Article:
Sandra L. Momper, PhD, Associate Professor of Social Work at the University of Michigan, completed her MSW and PhD at the University of Pittsburgh.
She has 20 years of mental health experience with American Indian and African American families as well as community organizing experience. Her aim is to reduce health disparities, provide culturally appropriate interventions for AI/ANs and impact policy changes regarding funding opportunities for physical and mental health and substance abuse treatment for AI/AN youth and families. She is the 2015 recipient of the University of Michigan Harold R. Johnson Diversity Service Award.
She is an enrolled member of the Bad River Band of the Lake Superior Tribe of Chippewa Indians. Her dissertation research on Maternal Gambling, Parenting in the Home Environment, and Child Outcomes in Native American Families was funded by the NIMH. She moved to Michigan in 2006 for a NIDA funded Post-Doctoral Research Fellowship at the University of Michigan Substance Abuse Research Center (UMSARC) where she studied substance abuse from a multidisciplinary perspective. While at UMSARC she received funds from the University of Michigan Tobacco Research Network to conduct a study entitled Potential Association of Tobacco Use and Gambling among Native American Populations. UMSARC and the Vivian A. and James L. Curtis School of Social Work Research and Training Center funded a study entitled OxyContin Use and Abuse on a Great Lakes Indian Reservation: Prevalence and Treatment Barriers. In 2008 she received a NIDA funded Diversity Supplement and was an investigator on a study of Ecologic Stressors, PTSD, and Drug Use in Detroit. Since 2007 she has been active at American Indian Health and Family Services of Southeast Michigan, Inc. (AIHFS). She was the Co-PI and Evaluator for AIHFS’ Circles of Care Substance Abuse and Mental Health Services Administration (SAMHSA) grant, the Inter-tribal Council of Michigan’s Systems of Care Expansion Planning SAMHSA grant, and AIHFS’ Garrett Lee Smith State/Tribal Youth Suicide Prevention SAMHSA grant. She is presently the Co-PI and Evaluator for the Expansion of Comprehensive Community Mental Health Services for Children and their Families SAMHSA grant in collaboration with AIHFS and the Detroit Wayne Mental Health Authority entitled When We Work Together, Then We Are Wise “Pii Maamwinokiyaang, Miidash Nibwaakaayaang.” She also is the Co-PI and Evaluator for AIHFS’ second GLS SAMHSA grant entitled “Manidookewigashkibjigan” Sacred Bundle: R.E.S.P.E.C.T. Project. Her research interests include gambling, substance abuse, PTSD, suicide, mental health, and health disparities among rural and urban American Indian/Alaska Native (AI/AN) youth and families.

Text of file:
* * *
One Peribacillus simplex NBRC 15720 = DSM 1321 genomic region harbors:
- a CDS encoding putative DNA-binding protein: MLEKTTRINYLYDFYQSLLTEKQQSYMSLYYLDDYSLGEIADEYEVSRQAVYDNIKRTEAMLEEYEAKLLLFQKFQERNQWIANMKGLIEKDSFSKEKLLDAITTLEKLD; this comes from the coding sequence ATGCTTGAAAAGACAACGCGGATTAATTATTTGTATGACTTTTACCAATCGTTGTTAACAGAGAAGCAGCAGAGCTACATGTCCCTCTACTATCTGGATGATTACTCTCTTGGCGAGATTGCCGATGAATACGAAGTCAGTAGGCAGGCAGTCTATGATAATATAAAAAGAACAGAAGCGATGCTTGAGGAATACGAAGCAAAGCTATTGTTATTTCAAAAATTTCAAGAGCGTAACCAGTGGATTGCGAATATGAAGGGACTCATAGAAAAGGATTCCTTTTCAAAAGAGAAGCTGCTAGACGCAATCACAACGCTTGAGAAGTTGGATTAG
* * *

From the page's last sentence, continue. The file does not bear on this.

|(734) 763-6578||(734) firstname.lastname@example.org||2734 SSWB||University of Michigan|
School of Social Work
1080 S. University
Ann Arbor, MI 48109
|(734) 763-6578||(734) 763-3372||Ste C 2194||University of Michigan|
Substance Abuse Res Cntr
2025 Traverwood Dr Ste C
Ann Arbor, MI 48109
|2005||PhD||Social Work||University of Pittsburgh, PA|
|1991||MSW||University of Pittsburgh, PA|